Attorney General Josh Shapiro, Pennsylvania lawmakers call for banning chokeholds

Thursday, June 18, 2020
AG Josh Shapiro, lawmakers call for banning chokeholds
AG Josh Shapiro and other lawmakers are calling for the ban of chokeholds.

PHILADELPHIA (WPVI) -- Pennsylvania Attorney General Josh Shapiro, along with members of Congress and law enforcement, is calling for Pennsylvania to enact a chokehold ban.

"In my office, and this is important. Chokeholds are not used as a restraint," said Shapiro. "We don't train our agents to use chokeholds and we don't use them period. This practice isn't included in the training that most commonwealth police officers receive."

During a press conference Thursday morning, 3rd District State Senator Sharif Street (D) discussed legislation he co-sponsored that would enact a chokehold ban and create a database to track police misconduct.

"We are here because this did not happen in isolation. Eric Garner and others were killed through asphyxiation this is not a standardized part of how police are supposed to conduct themselves," said Street.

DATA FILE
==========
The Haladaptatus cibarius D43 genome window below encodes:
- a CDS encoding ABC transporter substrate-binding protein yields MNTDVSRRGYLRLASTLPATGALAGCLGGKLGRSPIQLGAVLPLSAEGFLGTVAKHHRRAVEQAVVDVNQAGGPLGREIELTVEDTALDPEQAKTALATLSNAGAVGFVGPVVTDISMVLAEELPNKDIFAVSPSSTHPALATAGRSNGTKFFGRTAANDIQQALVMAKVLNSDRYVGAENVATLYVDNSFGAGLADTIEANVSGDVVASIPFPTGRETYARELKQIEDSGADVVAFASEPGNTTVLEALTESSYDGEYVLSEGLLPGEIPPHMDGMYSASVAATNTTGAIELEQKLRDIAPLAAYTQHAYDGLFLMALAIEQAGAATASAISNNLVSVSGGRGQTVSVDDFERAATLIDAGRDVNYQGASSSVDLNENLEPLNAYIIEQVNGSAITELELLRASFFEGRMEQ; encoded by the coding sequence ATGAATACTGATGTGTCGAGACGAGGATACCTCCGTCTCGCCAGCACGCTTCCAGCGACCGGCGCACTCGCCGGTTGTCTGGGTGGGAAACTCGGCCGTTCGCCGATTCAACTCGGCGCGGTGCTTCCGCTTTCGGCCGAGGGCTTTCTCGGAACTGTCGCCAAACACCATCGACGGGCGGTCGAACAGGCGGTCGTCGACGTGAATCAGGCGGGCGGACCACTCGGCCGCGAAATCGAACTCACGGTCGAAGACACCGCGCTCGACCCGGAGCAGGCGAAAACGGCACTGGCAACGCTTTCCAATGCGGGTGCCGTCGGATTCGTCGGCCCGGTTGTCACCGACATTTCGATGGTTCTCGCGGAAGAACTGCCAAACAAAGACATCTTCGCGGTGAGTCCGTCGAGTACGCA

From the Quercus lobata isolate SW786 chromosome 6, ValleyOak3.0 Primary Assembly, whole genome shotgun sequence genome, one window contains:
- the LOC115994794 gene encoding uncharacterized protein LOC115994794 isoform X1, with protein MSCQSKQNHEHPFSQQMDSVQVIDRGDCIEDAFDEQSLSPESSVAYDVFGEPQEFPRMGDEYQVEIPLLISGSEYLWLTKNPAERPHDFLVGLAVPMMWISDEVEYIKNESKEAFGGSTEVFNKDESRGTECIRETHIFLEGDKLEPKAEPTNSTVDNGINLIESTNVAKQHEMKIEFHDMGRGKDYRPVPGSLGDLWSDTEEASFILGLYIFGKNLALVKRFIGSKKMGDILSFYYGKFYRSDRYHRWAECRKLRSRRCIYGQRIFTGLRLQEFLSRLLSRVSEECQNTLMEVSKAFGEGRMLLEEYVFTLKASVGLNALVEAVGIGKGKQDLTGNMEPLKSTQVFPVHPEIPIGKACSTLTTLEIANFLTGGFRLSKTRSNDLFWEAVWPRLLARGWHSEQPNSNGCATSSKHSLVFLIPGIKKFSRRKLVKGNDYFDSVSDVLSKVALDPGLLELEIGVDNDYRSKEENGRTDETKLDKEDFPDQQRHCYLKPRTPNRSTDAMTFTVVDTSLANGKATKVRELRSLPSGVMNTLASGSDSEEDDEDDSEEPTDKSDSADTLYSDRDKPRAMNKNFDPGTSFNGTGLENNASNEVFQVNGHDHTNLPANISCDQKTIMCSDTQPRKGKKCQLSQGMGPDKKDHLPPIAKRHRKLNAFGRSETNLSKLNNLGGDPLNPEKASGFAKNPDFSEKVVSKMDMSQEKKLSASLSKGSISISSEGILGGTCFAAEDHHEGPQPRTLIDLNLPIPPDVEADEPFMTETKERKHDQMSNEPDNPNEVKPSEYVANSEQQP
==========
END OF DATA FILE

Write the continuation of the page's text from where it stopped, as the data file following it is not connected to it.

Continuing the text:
In response to the death of George Floyd, lawmakers at the state and federal level are pushing for police reform. Pennsylvania Senator Bob Casey (D) is co-sponsoring the Justice in Policing Act to enhance police accountability and transparency.

"Each level of government has a responsibility to address the systemic abuses driven by hundreds of years of racial oppression," said Casey. "Pennsylvanians and people across our nation have made their voices heard, and we must work to hold police accountable, improve transparency by collecting better data, and improve police training and practices."

The Pennsylvania Commission on Crime and Delinquency found only 118 of the more than 1,000 law enforcement agencies in Pennsylvania are accredited. The PA Chiefs of Police Association accredits law enforcement agencies, which if accredited, departments are required to follow certain police practices, which include the forbidden use of chokeholds.

"You're constricting someone's airway. To do such, as you know, you're looking at potential for serious bodily injury or death," said Abington Police Deputy Chief Kelley Warner. "We just don't do that. As soon as you gain compliance from an individual, we de-escalate, we back off, we ensure they're safe."